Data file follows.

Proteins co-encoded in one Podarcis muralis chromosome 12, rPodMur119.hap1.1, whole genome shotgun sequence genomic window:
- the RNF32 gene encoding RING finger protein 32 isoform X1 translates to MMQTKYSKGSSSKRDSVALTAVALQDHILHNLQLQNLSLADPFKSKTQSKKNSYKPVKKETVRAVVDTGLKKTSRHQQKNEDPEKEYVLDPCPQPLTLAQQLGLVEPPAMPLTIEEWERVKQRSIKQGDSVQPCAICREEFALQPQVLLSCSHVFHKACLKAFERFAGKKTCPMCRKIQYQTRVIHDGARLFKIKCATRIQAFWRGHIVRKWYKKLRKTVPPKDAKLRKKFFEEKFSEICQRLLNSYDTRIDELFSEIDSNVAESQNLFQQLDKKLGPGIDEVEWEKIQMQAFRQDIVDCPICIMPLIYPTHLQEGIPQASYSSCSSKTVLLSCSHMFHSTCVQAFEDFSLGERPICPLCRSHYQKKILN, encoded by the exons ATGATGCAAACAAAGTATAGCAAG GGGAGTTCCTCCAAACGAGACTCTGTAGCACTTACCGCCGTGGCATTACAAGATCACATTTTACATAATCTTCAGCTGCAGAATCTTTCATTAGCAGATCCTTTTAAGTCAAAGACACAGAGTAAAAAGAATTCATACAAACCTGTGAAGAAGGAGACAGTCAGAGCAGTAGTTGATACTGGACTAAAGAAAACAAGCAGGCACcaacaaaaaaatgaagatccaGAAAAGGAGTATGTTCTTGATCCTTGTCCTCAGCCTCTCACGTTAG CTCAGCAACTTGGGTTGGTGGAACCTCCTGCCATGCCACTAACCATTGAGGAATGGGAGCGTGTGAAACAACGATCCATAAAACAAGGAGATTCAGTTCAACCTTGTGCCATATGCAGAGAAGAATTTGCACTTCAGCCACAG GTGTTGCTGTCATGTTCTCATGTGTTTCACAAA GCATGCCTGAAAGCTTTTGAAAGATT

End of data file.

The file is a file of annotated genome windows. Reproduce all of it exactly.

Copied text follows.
Proteins co-encoded in one Podarcis muralis chromosome 12, rPodMur119.hap1.1, whole genome shotgun sequence genomic window:
- the RNF32 gene encoding RING finger protein 32 isoform X1 translates to MMQTKYSKGSSSKRDSVALTAVALQDHILHNLQLQNLSLADPFKSKTQSKKNSYKPVKKETVRAVVDTGLKKTSRHQQKNEDPEKEYVLDPCPQPLTLAQQLGLVEPPAMPLTIEEWERVKQRSIKQGDSVQPCAICREEFALQPQVLLSCSHVFHKACLKAFERFAGKKTCPMCRKIQYQTRVIHDGARLFKIKCATRIQAFWRGHIVRKWYKKLRKTVPPKDAKLRKKFFEEKFSEICQRLLNSYDTRIDELFSEIDSNVAESQNLFQQLDKKLGPGIDEVEWEKIQMQAFRQDIVDCPICIMPLIYPTHLQEGIPQASYSSCSSKTVLLSCSHMFHSTCVQAFEDFSLGERPICPLCRSHYQKKILN, encoded by the exons ATGATGCAAACAAAGTATAGCAAG GGGAGTTCCTCCAAACGAGACTCTGTAGCACTTACCGCCGTGGCATTACAAGATCACATTTTACATAATCTTCAGCTGCAGAATCTTTCATTAGCAGATCCTTTTAAGTCAAAGACACAGAGTAAAAAGAATTCATACAAACCTGTGAAGAAGGAGACAGTCAGAGCAGTAGTTGATACTGGACTAAAGAAAACAAGCAGGCACcaacaaaaaaatgaagatccaGAAAAGGAGTATGTTCTTGATCCTTGTCCTCAGCCTCTCACGTTAG CTCAGCAACTTGGGTTGGTGGAACCTCCTGCCATGCCACTAACCATTGAGGAATGGGAGCGTGTGAAACAACGATCCATAAAACAAGGAGATTCAGTTCAACCTTGTGCCATATGCAGAGAAGAATTTGCACTTCAGCCACAG GTGTTGCTGTCATGTTCTCATGTGTTTCACAAA GCATGCCTGAAAGCTTTTGAAAGATT